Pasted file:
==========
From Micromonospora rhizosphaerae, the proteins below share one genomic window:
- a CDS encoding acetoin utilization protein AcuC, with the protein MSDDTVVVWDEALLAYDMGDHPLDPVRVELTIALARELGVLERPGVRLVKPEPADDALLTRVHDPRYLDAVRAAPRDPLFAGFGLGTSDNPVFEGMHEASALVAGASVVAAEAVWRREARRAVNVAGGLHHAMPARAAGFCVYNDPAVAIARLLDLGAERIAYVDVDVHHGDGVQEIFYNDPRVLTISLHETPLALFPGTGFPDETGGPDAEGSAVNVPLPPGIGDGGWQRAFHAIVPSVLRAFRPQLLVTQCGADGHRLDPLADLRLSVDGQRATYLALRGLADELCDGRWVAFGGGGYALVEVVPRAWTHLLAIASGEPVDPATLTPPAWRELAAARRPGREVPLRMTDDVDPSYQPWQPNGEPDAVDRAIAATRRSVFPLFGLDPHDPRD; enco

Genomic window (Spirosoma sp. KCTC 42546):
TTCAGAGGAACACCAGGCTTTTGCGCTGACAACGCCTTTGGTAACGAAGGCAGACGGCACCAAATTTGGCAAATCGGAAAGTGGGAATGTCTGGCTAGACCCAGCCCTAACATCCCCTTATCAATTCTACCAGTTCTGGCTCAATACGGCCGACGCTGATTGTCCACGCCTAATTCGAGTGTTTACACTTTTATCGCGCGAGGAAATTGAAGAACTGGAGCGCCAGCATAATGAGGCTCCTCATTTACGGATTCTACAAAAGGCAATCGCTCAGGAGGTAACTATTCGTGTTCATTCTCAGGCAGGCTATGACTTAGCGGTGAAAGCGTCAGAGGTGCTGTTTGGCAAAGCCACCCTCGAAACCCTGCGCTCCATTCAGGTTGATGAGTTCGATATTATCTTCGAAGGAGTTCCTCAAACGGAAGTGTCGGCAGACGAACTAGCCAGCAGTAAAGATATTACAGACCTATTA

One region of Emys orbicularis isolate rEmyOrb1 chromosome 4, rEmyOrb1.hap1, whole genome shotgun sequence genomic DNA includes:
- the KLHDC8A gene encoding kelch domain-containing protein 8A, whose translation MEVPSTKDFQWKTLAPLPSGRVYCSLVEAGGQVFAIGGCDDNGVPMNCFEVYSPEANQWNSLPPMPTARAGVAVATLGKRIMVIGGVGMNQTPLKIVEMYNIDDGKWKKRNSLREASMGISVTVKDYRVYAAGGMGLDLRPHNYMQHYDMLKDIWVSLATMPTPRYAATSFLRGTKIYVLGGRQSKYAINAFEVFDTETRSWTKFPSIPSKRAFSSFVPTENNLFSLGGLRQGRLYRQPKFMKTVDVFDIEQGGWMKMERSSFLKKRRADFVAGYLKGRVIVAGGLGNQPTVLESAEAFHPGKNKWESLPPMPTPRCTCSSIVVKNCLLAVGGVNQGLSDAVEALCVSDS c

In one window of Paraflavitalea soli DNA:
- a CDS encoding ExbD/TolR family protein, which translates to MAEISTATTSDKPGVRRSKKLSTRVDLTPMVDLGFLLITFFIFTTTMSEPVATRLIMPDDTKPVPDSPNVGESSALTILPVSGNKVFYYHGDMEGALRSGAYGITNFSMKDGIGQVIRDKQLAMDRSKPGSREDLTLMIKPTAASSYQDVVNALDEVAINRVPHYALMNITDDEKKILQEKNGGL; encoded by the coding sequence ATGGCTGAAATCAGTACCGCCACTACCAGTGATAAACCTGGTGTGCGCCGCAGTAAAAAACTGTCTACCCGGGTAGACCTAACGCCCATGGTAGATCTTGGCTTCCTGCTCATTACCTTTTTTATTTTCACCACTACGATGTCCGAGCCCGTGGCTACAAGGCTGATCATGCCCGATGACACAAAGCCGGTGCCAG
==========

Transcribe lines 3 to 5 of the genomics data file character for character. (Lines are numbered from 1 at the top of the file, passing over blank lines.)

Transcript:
Genomic window (Spirosoma sp. KCTC 42546):
TTCAGAGGAACACCAGGCTTTTGCGCTGACAACGCCTTTGGTAACGAAGGCAGACGGCACCAAATTTGGCAAATCGGAAAGTGGGAATGTCTGGCTAGACCCAGCCCTAACATCCCCTTATCAATTCTACCAGTTCTGGCTCAATACGGCCGACGCTGATTGTCCACGCCTAATTCGAGTGTTTACACTTTTATCGCGCGAGGAAATTGAAGAACTGGAGCGCCAGCATAATGAGGCTCCTCATTTACGGATTCTACAAAAGGCAATCGCTCAGGAGGTAACTATTCGTGTTCATTCTCAGGCAGGCTATGACTTAGCGGTGAAAGCGTCAGAGGTGCTGTTTGGCAAAGCCACCCTCGAAACCCTGCGCTCCATTCAGGTTGATGAGTTCGATATTATCTTCGAAGGAGTTCCTCAAACGGAAGTGTCGGCAGACGAACTAGCCAGCAGTAAAGATATTACAGACCTATTA

One region of Emys orbicularis isolate rEmyOrb1 chromosome 4, rEmyOrb1.hap1, whole genome shotgun sequence genomic DNA includes: